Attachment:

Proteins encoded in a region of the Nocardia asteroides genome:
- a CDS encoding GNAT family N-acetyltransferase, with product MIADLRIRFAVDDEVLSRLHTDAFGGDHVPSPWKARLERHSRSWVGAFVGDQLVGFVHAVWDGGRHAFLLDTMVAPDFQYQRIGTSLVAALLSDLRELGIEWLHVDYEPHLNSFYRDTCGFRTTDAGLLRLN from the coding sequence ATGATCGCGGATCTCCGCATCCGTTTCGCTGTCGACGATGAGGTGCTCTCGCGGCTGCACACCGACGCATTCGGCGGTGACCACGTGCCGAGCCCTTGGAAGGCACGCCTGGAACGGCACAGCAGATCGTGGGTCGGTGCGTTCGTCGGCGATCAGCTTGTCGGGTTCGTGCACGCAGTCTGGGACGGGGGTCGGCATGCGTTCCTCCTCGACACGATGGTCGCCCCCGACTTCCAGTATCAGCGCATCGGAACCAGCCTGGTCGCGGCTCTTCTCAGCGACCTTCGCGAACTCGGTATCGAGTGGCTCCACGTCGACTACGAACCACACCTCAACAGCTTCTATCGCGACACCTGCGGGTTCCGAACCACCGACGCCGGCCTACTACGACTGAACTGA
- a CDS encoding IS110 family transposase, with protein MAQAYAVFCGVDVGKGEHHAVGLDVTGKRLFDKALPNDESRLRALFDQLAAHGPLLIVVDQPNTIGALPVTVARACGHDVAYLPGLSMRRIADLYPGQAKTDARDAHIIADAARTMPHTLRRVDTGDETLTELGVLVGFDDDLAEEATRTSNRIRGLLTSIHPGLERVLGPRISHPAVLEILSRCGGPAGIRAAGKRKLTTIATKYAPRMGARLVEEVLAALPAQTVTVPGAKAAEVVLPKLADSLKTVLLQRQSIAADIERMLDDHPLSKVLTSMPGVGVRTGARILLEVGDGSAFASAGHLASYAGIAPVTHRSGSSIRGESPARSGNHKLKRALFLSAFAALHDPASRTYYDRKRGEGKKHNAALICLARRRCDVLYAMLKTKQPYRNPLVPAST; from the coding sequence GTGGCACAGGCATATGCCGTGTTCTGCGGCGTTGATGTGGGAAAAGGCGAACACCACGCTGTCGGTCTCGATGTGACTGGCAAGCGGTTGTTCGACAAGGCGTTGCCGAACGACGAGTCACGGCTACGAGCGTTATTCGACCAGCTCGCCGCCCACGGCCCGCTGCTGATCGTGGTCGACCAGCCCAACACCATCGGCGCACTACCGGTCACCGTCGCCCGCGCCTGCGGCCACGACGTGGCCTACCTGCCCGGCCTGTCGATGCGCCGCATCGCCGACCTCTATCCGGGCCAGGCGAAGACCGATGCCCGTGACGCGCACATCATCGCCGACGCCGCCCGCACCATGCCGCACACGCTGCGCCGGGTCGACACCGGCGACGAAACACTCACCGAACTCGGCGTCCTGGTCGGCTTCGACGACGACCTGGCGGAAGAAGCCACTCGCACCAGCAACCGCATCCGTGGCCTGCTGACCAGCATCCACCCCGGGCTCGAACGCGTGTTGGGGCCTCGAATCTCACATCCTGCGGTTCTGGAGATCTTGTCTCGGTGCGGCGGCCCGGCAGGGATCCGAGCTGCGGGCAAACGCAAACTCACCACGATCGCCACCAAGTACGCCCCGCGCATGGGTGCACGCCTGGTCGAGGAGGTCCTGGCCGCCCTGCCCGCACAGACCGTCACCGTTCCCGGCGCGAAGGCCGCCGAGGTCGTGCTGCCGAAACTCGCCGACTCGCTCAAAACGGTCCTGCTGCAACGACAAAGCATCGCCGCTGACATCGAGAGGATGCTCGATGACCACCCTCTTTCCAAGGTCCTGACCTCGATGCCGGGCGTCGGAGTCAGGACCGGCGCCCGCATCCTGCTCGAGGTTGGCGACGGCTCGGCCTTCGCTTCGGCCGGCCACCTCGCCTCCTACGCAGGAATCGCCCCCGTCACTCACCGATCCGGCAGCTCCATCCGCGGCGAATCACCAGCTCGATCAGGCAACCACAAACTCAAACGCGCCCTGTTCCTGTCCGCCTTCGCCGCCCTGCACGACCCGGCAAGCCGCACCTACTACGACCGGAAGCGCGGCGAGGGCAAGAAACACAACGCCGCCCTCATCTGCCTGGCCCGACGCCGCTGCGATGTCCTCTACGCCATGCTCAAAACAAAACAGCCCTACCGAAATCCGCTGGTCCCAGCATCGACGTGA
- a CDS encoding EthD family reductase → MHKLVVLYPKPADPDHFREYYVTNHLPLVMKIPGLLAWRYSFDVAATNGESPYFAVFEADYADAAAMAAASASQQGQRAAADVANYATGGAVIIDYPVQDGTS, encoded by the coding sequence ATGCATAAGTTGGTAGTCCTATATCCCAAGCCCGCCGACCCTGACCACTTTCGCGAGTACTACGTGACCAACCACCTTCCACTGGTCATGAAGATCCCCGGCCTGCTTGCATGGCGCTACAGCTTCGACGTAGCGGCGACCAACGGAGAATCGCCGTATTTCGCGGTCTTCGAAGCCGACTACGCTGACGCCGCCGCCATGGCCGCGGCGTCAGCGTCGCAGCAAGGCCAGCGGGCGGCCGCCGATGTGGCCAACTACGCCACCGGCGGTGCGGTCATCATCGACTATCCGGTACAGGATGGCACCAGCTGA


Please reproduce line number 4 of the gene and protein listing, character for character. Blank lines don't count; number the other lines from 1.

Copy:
- a CDS encoding EthD family reductase → MHKLVVLYPKPADPDHFREYYVTNHLPLVMKIPGLLAWRYSFDVAATNGESPYFAVFEADYADAAAMAAASASQQGQRAAADVANYATGGAVIIDYPVQDGTS, encoded by the coding sequence ATGCATAAGTTGGTAGTCCTATATCCCAAGCCCGCCGACCCTGACCACTTTCGCGAGTACTACGTGACCAACCACCTTCCACTGGTCATGAAGATCCCCGGCCTGCTTGCATGGCGCTACAGCTTCGACGTAGCGGCGACCAACGGAGAATCGCCGTATTTCGCGGTCTTCGAAGCCGACTACGCTGACGCCGCCGCCATGGCCGCGGCGTCAGCGTCGCAGCAAGGCCAGCGGGCGGCCGCCGATGTGGCCAACTACGCCACCGGCGGTGCGGTCATCATCGACTATCCGGTACAGGATGGCACCAGCTGA